Willem Dafoe and Robert Pattinson go toe-to-toe as wickies—read lightkeepers—confined to each other's company over a month-long stint on a remote island in Robert Eggers' The Lighthouse. So what's to love about a black and white film set in the 1800s with only two speaking characters? Apparently, lots. Four takes from critics, who give the film a 91% rating on Rotten Tomatoes:
- It's "a ferocious battle of wills, a tour de force of cold, clammy suspense and a protracted descent into cabin-fever madness." And it's also "kind of a blast," at times reaching "a peak of pure-cinema ecstasy," writes Justin Chang, who commends both actors. It's Dafoe, however, who provides "the movie's most memorably imposing creation—a thing of pungent wit and rude, rum-soaked vitality," Chang writes at the Los Angeles Times.
- Dafoe gives "a command performance, but his more subdued co-star is a worthy match" in this "bracing squall of a movie, a briny delight that's as amusing as it is mesmerizingly strange," writes David Sims at the Atlantic. It's "a descent into madness told with the energy of a sea shanty" and "the grand, thudding aesthetic of a silent movie," he adds, applauding Eggers' impressive attention to detail.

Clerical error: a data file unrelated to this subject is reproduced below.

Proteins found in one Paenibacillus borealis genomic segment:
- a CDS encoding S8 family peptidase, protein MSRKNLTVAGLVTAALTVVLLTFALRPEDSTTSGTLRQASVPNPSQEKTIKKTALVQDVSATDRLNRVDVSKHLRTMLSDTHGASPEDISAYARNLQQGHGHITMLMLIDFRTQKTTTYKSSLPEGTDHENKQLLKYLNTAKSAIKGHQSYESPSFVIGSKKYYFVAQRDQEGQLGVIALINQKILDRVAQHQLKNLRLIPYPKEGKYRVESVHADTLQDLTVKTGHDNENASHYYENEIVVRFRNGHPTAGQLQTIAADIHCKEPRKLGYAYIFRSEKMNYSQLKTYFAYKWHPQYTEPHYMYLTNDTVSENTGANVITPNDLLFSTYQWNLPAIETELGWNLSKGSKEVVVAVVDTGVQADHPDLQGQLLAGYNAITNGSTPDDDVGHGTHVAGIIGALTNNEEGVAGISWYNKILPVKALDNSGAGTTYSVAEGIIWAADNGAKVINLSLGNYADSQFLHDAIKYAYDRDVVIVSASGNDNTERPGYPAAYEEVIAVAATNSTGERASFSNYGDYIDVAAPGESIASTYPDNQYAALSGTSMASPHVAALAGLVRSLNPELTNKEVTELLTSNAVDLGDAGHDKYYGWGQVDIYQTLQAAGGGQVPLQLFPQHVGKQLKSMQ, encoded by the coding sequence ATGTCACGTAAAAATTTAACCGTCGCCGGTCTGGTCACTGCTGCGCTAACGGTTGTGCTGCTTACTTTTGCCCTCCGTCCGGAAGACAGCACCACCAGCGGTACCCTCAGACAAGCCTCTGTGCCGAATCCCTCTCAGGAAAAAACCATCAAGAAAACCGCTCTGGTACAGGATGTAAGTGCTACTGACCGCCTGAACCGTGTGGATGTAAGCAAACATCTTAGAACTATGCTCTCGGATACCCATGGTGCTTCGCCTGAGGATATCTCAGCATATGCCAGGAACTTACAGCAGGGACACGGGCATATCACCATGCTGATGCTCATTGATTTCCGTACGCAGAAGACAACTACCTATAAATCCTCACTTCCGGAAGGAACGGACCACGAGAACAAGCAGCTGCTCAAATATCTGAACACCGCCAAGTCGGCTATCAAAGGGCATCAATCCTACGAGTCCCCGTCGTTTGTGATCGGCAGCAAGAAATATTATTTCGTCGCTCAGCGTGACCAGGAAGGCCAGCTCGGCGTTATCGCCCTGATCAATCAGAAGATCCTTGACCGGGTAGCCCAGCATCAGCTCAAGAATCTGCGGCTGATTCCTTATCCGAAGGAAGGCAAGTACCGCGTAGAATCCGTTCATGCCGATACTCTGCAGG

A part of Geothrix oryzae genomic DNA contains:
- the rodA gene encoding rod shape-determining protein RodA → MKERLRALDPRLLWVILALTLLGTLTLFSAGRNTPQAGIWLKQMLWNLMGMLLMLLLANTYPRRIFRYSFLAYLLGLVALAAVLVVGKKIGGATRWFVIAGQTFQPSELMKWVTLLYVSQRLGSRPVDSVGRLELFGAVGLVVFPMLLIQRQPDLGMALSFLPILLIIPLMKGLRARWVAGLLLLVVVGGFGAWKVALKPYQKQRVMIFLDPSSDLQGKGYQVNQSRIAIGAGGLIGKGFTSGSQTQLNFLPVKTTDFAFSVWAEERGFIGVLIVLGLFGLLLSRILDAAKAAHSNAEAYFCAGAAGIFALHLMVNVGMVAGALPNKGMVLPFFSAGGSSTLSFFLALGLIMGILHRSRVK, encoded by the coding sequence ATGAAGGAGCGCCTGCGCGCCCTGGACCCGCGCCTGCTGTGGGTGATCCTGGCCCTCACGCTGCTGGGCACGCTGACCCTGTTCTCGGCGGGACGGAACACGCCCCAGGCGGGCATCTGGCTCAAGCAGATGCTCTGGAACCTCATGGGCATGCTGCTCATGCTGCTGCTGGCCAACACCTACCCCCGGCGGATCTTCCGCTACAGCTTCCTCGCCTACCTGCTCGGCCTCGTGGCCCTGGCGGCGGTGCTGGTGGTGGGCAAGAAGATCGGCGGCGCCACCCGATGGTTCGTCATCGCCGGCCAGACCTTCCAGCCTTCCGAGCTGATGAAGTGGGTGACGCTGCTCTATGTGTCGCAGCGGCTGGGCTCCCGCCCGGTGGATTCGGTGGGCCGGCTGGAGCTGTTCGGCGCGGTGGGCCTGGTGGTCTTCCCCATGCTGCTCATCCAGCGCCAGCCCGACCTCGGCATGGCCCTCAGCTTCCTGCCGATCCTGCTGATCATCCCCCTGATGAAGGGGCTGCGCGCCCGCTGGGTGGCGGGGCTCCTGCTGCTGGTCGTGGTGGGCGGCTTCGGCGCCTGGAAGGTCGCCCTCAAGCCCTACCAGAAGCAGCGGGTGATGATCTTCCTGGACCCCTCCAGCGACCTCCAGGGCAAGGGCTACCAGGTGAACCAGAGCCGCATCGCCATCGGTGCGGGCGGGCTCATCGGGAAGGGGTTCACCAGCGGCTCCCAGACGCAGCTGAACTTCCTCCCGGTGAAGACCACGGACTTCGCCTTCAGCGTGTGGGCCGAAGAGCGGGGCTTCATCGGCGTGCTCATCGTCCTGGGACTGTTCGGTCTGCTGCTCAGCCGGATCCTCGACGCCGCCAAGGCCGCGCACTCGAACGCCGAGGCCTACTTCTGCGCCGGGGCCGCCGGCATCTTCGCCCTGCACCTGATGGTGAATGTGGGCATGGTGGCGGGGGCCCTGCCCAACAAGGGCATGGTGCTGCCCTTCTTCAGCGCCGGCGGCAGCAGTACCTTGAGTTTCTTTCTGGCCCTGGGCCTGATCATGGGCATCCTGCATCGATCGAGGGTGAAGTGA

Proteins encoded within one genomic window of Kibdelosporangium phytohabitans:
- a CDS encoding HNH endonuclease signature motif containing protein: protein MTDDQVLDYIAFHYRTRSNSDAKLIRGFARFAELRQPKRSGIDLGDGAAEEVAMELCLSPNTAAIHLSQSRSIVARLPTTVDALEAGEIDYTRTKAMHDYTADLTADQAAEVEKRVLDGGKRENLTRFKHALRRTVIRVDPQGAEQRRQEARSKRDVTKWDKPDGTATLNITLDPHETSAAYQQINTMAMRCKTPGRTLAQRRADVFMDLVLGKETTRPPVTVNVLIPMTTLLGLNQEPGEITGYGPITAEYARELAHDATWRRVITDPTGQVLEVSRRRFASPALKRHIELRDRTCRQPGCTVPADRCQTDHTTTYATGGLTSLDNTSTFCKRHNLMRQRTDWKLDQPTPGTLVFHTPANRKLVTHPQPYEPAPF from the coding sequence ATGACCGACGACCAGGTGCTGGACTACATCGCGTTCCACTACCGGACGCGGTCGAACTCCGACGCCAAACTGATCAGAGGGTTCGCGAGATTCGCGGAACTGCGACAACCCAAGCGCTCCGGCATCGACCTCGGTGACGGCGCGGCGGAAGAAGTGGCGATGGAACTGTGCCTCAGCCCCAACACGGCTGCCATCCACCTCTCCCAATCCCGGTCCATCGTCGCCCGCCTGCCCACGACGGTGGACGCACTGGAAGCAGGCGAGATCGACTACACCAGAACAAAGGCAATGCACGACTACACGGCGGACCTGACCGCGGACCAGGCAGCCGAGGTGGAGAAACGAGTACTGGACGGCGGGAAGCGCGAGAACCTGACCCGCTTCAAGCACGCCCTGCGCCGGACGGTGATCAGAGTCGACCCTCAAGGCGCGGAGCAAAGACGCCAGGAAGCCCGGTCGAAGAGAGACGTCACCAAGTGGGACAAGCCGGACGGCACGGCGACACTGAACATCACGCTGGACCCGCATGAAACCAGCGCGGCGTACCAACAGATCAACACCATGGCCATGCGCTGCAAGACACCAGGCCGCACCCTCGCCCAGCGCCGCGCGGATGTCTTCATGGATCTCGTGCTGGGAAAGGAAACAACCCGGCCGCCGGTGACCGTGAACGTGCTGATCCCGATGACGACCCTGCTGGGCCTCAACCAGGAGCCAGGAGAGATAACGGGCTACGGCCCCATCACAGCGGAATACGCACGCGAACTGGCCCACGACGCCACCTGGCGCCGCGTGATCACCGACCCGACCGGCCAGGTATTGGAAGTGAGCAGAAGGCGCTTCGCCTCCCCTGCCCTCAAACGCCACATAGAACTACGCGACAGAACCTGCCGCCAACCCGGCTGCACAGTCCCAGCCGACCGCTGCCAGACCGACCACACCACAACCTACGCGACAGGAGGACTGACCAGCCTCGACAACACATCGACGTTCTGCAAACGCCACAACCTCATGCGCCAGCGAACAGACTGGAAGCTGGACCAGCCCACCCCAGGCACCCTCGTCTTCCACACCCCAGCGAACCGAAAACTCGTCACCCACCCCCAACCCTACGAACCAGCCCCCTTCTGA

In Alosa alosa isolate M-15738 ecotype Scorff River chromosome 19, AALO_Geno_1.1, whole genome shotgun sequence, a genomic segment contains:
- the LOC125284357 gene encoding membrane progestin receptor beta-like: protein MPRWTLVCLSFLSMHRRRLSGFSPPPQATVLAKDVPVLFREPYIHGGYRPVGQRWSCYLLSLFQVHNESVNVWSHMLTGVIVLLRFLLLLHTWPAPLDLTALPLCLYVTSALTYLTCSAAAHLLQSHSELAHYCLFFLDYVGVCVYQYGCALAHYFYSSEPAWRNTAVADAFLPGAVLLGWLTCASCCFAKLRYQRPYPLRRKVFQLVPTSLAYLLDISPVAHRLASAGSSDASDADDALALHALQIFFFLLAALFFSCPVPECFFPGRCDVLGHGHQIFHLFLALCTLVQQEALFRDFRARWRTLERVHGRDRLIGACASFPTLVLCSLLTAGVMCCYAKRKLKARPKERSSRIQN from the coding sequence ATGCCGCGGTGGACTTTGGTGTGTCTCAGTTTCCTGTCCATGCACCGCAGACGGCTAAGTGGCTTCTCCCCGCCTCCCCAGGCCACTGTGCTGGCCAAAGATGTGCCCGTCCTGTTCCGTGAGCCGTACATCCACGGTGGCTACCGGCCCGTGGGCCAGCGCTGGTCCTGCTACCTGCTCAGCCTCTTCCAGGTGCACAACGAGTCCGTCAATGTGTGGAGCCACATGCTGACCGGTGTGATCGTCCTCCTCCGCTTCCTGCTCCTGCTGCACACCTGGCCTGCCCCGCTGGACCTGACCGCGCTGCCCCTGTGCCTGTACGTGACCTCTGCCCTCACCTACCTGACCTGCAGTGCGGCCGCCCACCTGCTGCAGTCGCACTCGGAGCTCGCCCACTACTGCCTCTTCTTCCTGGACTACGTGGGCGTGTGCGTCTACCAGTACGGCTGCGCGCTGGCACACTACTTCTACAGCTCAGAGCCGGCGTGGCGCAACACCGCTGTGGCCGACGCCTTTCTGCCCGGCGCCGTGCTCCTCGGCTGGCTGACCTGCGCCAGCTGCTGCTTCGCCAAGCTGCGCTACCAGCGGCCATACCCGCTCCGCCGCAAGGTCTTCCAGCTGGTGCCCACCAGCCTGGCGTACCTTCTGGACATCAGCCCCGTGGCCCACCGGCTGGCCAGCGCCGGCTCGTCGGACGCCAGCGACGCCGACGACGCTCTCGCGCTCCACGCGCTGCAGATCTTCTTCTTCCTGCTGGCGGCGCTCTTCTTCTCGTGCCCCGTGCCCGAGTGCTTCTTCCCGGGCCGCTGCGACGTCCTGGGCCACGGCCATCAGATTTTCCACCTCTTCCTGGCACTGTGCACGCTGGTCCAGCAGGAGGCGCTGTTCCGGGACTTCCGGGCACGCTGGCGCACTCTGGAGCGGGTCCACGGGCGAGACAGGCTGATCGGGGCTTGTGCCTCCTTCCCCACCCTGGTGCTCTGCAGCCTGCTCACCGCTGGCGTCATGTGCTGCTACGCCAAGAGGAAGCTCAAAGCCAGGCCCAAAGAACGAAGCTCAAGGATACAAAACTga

- Glen Weldon "can't wait" to rewatch the "hauntingly hilarious" film. The cinematography by Jarin Blaschke, who opted for a black and white palette, is so good that there were "involuntary grunts of appreciation in the screening I attended," he writes at NPR. "Has abject misery ever been such fun to watch? Has soul-sick dread ever looked so gorgeous?"
- The Lighthouse is "surely not be for everyone." But Eggers "has made something truly visionary"—"a triumph of mood and vision" that "becomes a kind of phantasmagoria as you are left wondering what's real, what's imagined and whether or not that even matters," writes Lindsey Bahr at the AP. She only felt the two-hour film ran a bit long. "By the end, you might find yourself feeling as crazy and untethered as the wickies."
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